Wildlife: State to host viewing of Rocky Mountain goats
Wildlife • State to stage free event at Little Cottonwood Canyon on April 21.
This is an archived article that was published on sltrib.com in 2012, and information in the article may be outdated. It is provided only for personal research purposes and may not be reprinted.

Humans are not the only climbers fond of Utah's mountains. Mountain goats can be seen perched precariously at numerous high places across the state.

One of the best opportunities to spot the shaggy, nimble-footed white beasts comes each spring, when the Utah Division of Wildlife Resources stages its annual free mountain-goat viewing event at Little Cottonwood Canyon.

Wildlife officials will be on hand April 21 from 9 a.m. to 4 p.m. at the park-and-ride lot at the mouth of the canyon.

Spotting scopes and binoculars will be available to help visitors spy the mountain goats. Most of the action occurs on the canyon's south side, but goats have been spotted on the north side as well.

Opportunities for visitors to learn more about these creatures are also a part of the experience.

Mountain goats have been seen every year since the event started in 1997, according to DWR outreach specialist Scott Root.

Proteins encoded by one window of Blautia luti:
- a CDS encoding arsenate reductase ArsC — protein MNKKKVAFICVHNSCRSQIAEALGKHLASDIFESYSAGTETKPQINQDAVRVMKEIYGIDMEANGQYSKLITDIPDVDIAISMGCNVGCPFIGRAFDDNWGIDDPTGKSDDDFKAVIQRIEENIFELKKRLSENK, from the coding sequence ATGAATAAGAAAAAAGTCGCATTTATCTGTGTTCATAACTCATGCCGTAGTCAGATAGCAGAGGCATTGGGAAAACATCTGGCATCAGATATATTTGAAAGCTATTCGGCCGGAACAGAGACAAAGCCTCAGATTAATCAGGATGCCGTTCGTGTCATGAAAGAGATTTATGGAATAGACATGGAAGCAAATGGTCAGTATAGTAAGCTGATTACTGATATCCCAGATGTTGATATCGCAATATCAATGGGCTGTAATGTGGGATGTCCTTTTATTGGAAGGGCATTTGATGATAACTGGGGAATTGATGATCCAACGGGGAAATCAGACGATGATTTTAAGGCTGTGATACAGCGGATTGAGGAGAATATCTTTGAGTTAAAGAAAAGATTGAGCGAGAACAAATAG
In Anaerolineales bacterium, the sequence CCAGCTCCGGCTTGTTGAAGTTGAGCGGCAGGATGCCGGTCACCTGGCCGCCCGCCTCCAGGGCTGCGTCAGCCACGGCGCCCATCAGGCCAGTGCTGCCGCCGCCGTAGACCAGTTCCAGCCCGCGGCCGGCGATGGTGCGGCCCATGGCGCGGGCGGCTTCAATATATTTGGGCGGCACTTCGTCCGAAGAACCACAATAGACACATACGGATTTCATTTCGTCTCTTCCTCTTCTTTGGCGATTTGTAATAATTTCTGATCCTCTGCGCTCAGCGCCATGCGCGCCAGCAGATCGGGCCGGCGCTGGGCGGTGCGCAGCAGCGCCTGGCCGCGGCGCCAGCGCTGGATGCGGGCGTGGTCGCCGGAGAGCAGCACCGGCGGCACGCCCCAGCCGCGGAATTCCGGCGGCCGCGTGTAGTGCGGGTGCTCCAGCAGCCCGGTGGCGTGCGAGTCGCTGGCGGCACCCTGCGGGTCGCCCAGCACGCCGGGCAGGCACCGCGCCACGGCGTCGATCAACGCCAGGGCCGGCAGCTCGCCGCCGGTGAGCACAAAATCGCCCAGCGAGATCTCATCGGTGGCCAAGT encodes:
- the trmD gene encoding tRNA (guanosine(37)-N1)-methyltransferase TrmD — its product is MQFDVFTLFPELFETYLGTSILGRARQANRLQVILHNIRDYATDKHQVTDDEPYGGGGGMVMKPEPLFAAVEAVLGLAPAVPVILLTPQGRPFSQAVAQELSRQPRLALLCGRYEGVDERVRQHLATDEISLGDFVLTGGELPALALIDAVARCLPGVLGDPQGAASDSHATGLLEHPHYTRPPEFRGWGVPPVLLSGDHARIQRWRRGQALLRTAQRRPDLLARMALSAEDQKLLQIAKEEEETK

"We end up spotting about 15 each year," Root said. "I was up recently and counted a dozen."

The popular event draws 200 to 300 onlookers each year, including some who live within sight of the park-and-ride lot.

"We get a lot of people who did not know we have mountain goats in Utah. We even get some people who live at the mouth of the canyon and say they had no idea there were mountain goats so close," Root said. "Others like to ask, 'Will they still be here tomorrow?' "

A similar viewing event usually takes place each summer on the Tushar Mountains, east of Beaver. But a rough road can pose challenges to reaching a good viewpoint.

Mountain goats are believed to be native to Utah, but there is no evidence they were around when Mormon pioneers arrived.

Wildlife officials released six mountain goats from Washington state in the Lone Peak Wilderness Area on the Wasatch Front in 1967. A series of other releases involving goats from Washington bolstered the Utah population. Eventually, their numbers grew large enough to conduct relocations within the state.

Mountain goats can be seen near the mouth of Little Cottonwood Canyon from November to mid-April. They head for the highest points of the mountains during the warmest months of the year.

There are hunting opportunities for mountain goats in Utah, but the animals' limited numbers make these once-in-a-lifetime events. Hunters who draw goat permits cannot enter another drawing — even if they fail to take an animal.

Resident hunting permits for goats cost $408 in 2012. Nonresidents pay $1,513.

brettp@sltrib.com